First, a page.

Russian leader Vladimir Putin signed a decree on Monday that would allow any Ukrainian living within Russian-occupied territory to apply for Russian citizenship with simplified admission procedures, according to the Kremlin’s official website.
Prior to the new decree, only residents of the Donetsk People’s Republic and Luhansk People’s Republic, the pro-Russian breakaway regions in eastern Ukraine, had been allowed to apply for Russian citizenship with simplified procedures. In the months following Russia’s invasion of Ukraine, the fast-tracked citizenship program was expanded to the Ukrainian regions of Zaporizhia and Kherson, the only regional capitals that Russia has captured in the five-month war.
The fast-track program was initially approved by the State Duma, Russia’s lower house of parliament, in 2019, and signed into law by Putin the same year. From then until the onset of Russia’s invasion, roughly 720,000 residents of the two separatist regions, or around one-fifth of the total population, received Russian citizenship and passports. Following the program’s rollout in Kherson and Zaporizhia, some of the regions’ residents reportedly accepted Russian citizenship, although the evidence suggests that most have not.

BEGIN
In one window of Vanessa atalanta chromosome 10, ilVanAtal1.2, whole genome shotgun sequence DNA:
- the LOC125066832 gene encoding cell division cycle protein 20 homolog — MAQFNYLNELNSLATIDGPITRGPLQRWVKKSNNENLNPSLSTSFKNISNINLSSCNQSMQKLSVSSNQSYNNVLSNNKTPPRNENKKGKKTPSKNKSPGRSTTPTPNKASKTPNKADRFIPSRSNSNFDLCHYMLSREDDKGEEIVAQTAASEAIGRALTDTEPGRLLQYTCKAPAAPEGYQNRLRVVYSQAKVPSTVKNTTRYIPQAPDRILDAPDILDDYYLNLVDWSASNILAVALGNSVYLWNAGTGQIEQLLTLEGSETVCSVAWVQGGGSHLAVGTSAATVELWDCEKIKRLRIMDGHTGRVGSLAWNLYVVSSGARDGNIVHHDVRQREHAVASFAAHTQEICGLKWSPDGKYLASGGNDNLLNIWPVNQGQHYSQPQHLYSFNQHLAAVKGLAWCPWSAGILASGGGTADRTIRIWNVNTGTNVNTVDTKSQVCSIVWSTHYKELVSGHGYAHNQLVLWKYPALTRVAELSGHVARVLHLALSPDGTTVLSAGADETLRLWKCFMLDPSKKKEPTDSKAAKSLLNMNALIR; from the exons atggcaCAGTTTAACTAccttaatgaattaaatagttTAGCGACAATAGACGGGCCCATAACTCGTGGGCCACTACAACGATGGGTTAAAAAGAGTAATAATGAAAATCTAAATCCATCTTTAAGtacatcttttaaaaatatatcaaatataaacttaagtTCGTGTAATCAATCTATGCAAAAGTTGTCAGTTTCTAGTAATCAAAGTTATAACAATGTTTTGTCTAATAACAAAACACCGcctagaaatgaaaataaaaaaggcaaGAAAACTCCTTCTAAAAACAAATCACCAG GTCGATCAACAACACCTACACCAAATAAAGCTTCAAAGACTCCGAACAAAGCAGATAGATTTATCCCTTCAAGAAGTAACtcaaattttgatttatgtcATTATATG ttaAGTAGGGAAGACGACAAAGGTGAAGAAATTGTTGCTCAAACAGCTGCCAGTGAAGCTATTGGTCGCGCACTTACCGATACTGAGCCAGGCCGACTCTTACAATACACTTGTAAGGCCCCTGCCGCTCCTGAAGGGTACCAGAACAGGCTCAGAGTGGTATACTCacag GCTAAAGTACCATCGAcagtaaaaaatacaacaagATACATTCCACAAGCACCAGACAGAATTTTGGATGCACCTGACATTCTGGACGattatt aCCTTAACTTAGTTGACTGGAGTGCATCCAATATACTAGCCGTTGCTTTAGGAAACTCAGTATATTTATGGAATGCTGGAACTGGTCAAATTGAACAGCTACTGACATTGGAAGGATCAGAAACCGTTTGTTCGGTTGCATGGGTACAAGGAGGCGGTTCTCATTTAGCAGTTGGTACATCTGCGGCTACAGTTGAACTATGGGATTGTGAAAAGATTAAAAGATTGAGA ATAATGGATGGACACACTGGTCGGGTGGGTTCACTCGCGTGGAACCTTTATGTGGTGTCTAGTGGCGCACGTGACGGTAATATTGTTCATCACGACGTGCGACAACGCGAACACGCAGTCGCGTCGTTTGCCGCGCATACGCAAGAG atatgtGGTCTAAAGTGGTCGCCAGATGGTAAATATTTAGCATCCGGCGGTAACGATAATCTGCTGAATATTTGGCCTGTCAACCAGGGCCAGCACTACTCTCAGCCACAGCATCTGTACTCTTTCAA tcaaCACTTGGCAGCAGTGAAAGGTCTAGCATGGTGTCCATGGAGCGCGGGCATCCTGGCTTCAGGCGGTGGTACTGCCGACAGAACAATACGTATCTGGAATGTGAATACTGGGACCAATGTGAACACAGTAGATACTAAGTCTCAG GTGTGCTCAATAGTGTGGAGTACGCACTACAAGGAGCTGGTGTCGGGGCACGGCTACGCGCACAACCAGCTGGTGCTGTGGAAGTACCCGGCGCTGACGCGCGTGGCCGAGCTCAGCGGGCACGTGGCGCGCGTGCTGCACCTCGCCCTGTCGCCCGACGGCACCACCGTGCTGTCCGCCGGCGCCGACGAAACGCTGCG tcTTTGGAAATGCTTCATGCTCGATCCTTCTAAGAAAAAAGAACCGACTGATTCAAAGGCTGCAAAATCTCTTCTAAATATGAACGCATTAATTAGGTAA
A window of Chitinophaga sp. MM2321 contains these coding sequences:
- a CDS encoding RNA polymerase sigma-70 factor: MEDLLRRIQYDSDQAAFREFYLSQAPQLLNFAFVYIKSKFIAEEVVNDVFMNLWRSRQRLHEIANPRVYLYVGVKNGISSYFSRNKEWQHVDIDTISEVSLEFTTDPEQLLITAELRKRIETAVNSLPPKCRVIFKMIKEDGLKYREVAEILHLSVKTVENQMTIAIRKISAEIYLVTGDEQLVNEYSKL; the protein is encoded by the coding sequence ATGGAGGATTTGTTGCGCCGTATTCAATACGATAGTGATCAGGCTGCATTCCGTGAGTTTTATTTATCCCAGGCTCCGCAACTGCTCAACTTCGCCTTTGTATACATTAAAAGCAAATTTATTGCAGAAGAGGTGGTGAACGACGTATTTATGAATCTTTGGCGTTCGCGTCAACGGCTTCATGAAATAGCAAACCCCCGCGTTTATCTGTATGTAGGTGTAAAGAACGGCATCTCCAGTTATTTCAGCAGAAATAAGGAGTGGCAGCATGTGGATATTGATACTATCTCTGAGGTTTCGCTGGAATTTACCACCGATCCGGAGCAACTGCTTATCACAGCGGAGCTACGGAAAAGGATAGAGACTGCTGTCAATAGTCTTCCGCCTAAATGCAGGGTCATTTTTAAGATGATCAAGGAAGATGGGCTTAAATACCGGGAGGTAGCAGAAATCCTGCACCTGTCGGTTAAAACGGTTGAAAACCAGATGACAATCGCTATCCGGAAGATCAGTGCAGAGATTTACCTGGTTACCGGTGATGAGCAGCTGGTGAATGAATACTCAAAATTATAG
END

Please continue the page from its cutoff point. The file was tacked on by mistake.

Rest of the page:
Putin’s decree declared that “all citizens of Ukraine” would be given “the right to apply for admission to the citizenship of the Russian Federation in a simplified manner.” In addition to other simplifications, the fast-tracked admission program would not require its applicants to take a Russian language test or demonstrate that they had sufficient funds to actively participate in Russian society.
Ukrainian officials swiftly attacked the decree as another infringement of Ukraine’s sovereignty.
“The … decree is another encroachment on the sovereignty and territorial integrity of Ukraine,” the Ukrainian Foreign Ministry claimed, insisting that Putin’s action was “incompatible with the norms and principles of international law.”
Foreign Minister Dmytro Kuleba concurred, arguing that Ukrainians “do not need Putin’s citizenship, and attempts to impose it by force are doomed to failure.” The Ukrainian foreign minister also argued that the decree showed evidence of Russia’s “aggressive appetites” in the war, noting that the mass approval of Russian citizenship in its occupied territories suggested an intent to incorporate them into Russia.
Russia’s invasion of Ukraine has allowed it to capture a stretch of territory from Ukraine’s eastern Donbass region to Kherson, a city along the south bank of the Dnieper River above the Crimean Peninsula. These territories form a land bridge between mainland Russia and the peninsula, which Russia illegally annexed from Ukraine in 2014. Ukrainian officials have warned that Russia might attempt to annex the territory to strengthen its access to Crimea—a development that the country’s leaders have vowed not to allow.
Trevor Filseth is a current and foreign affairs writer for the National Interest.